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dc.contributor.authorUmmenhofer, Caroline C.  Concept link
dc.contributor.authorMcIntosh, Peter C.  Concept link
dc.contributor.authorPook, Michael J.  Concept link
dc.contributor.authorRisbey, James S.  Concept link
dc.date.accessioned2014-03-12T19:45:35Z
dc.date.available2014-10-22T08:57:26Z
dc.date.issued2013-11-01
dc.identifier.citationJournal of Climate 26 (2013): 8476–8494en_US
dc.identifier.urihttps://hdl.handle.net/1912/6482
dc.descriptionAuthor Posting. © American Meteorological Society, 2013. This article is posted here by permission of American Meteorological Society for personal use, not for redistribution. The definitive version was published in Journal of Climate 26 (2013): 8476–8494, doi:10.1175/JCLI-D-12-00860.1.en_US
dc.description.abstractCharacteristics of atmospheric blocking in the Southern Hemisphere (SH) are explored in atmospheric general circulation model (AGCM) simulations with the Community Atmosphere Model, version 3, with a particular focus on the Australia–New Zealand sector. Preferred locations of blocking in SH observations and the associated seasonal cycle are well represented in the AGCM simulations, but the observed magnitude of blocking is underestimated throughout the year, particularly in late winter and spring. This is related to overly zonal flow due to an enhanced meridional pressure gradient in the model, which results in a decreased amplitude of the longwave trough/ridge pattern. A range of AGCM sensitivity experiments explores the effect on SH blocking of tropical heating, midlatitude sea surface temperatures, and land–sea temperature gradients created over the Australian continent during austral winter. The combined effects of tropical heating and extratropical temperature gradients are further explored in a configuration that is favorable for blocking in the Australia–New Zealand sector with warm SST anomalies to the north of Australia, cold to the southwest of Australia, warm to the southeast, and cool Australian land temperatures. The blocking-favorable configuration indicates a significant strengthening of the subtropical jet and a reduction in midlatitude flow, which results from changes in the thermal wind. While these overall changes in mean climate, predominantly forced by the tropical heating, enhance blocking activity, the magnitude of atmospheric blocking compared to observations is still underestimated. The blocking-unfavorable configuration with surface forcing anomalies of opposite sign results in a weakening subtropical jet, enhanced midlatitude flow, and significantly reduced blocking.en_US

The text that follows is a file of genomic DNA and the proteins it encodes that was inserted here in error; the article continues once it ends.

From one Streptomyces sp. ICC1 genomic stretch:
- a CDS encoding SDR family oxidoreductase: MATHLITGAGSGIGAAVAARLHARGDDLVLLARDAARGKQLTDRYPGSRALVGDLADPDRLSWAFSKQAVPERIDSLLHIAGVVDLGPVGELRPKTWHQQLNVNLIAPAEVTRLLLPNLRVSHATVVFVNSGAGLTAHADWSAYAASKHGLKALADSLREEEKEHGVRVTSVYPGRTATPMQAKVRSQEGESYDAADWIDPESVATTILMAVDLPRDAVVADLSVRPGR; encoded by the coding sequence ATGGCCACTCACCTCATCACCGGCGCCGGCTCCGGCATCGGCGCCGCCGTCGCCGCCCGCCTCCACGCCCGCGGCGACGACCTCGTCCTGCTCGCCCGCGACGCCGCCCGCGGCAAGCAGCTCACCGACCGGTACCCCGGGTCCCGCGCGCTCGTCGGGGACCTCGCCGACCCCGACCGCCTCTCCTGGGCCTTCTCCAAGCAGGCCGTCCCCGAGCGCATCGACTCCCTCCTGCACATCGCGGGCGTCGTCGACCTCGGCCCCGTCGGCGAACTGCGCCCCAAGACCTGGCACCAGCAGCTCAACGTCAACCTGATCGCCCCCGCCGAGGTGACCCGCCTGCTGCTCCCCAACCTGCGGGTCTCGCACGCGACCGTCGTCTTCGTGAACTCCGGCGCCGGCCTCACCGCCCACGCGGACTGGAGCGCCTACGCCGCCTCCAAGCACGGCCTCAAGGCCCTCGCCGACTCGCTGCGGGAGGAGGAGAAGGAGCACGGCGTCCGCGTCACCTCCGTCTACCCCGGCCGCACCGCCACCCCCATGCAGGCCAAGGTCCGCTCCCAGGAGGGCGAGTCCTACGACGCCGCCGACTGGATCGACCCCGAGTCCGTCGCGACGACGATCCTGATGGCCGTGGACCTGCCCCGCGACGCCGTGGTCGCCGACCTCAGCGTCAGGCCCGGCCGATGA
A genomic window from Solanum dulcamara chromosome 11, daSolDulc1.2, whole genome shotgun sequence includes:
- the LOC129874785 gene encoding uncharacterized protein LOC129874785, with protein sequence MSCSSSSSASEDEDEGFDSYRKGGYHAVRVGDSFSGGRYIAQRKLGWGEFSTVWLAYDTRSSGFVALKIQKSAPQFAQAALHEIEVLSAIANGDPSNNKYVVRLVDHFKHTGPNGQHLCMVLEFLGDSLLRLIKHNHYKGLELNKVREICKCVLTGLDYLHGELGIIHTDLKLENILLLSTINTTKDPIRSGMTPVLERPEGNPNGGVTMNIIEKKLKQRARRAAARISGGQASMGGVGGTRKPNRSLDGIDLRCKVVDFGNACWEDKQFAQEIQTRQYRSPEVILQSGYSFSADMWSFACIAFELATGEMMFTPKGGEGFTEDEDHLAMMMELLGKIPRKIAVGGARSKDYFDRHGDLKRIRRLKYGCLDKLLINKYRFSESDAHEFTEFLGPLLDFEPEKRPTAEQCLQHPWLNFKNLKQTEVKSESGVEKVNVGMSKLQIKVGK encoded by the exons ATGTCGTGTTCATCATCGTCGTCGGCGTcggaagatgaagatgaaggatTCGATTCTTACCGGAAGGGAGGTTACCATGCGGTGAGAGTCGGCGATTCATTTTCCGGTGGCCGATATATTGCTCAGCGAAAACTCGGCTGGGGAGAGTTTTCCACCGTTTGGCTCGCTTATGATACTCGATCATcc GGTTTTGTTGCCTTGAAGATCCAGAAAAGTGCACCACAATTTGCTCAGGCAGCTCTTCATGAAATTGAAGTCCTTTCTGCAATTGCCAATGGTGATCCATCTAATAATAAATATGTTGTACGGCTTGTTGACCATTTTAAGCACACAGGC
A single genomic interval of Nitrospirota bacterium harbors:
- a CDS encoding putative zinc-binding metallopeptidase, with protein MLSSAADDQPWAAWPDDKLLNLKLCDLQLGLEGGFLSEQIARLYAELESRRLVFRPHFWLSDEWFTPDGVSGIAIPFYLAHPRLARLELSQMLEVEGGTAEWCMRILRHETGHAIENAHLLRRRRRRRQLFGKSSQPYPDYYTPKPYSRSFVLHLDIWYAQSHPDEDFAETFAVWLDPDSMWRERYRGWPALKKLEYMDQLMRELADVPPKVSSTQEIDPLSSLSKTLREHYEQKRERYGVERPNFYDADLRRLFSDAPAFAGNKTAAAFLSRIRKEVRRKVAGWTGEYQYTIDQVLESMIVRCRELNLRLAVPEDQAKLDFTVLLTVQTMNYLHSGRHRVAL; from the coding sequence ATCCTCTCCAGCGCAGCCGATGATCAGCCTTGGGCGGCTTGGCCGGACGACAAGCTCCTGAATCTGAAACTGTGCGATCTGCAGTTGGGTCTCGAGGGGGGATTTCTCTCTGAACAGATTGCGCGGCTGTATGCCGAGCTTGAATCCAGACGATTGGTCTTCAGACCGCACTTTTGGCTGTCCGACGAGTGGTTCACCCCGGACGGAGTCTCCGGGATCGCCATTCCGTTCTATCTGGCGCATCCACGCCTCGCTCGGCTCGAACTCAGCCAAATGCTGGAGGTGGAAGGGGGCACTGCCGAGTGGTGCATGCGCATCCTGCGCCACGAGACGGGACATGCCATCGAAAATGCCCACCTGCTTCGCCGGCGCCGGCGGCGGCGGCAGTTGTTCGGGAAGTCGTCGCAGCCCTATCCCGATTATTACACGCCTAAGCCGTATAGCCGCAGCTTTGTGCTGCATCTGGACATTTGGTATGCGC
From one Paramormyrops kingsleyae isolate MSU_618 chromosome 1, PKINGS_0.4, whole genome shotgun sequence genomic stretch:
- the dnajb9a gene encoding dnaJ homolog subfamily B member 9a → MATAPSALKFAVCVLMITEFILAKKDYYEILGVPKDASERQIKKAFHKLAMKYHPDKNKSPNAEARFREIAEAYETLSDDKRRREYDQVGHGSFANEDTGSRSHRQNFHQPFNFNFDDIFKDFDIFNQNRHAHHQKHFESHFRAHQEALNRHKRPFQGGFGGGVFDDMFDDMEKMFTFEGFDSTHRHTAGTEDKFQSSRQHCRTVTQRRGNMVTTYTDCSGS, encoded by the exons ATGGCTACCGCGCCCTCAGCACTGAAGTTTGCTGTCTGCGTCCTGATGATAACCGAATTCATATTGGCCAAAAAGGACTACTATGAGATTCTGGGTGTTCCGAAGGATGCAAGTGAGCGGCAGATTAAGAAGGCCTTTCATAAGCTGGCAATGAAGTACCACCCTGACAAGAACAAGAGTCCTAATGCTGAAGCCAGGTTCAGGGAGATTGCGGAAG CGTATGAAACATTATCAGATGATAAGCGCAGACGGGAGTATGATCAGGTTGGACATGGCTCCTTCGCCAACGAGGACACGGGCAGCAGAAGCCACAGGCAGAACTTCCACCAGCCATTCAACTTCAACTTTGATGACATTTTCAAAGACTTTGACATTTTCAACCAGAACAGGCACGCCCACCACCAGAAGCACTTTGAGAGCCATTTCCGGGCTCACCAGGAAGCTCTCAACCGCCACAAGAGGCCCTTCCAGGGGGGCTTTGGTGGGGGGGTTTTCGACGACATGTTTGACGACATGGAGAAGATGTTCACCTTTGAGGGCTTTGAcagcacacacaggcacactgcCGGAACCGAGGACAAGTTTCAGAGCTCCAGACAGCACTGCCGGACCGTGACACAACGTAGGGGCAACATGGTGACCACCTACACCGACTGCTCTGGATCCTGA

dc.description.sponsorshipC.C.U. received support from the Australian Research Council through funding awarded to the Centre of Excellence for Climate System Science and the Penzance Endowed Fund at WHOI. P.C.M., M.J.P., and J.S.R. were funded by the CSIRO Climate Adaptation Flagship and the Managing Climate Variability R&D Program.en_US
dc.format.mimetypeapplication/pdf
dc.language.isoen_USen_US
dc.publisherAmerican Meteorological Societyen_US
dc.relation.urihttps://doi.org/10.1175/JCLI-D-12-00860.1
dc.subjectAustraliaen_US
dc.subjectSouthern Hemisphereen_US
dc.subjectAtmosphere-ocean interactionen_US
dc.subjectAtmospheric circulationen_US
dc.subjectBlockingen_US
dc.subjectGeneral circulation modelsen_US
dc.titleImpact of surface forcing on Southern Hemisphere atmospheric blocking in the Australia–New Zealand sectoren_US
dc.typeArticleen_US
dc.description.embargo2014-05-01en_US
dc.identifier.doi10.1175/JCLI-D-12-00860.1


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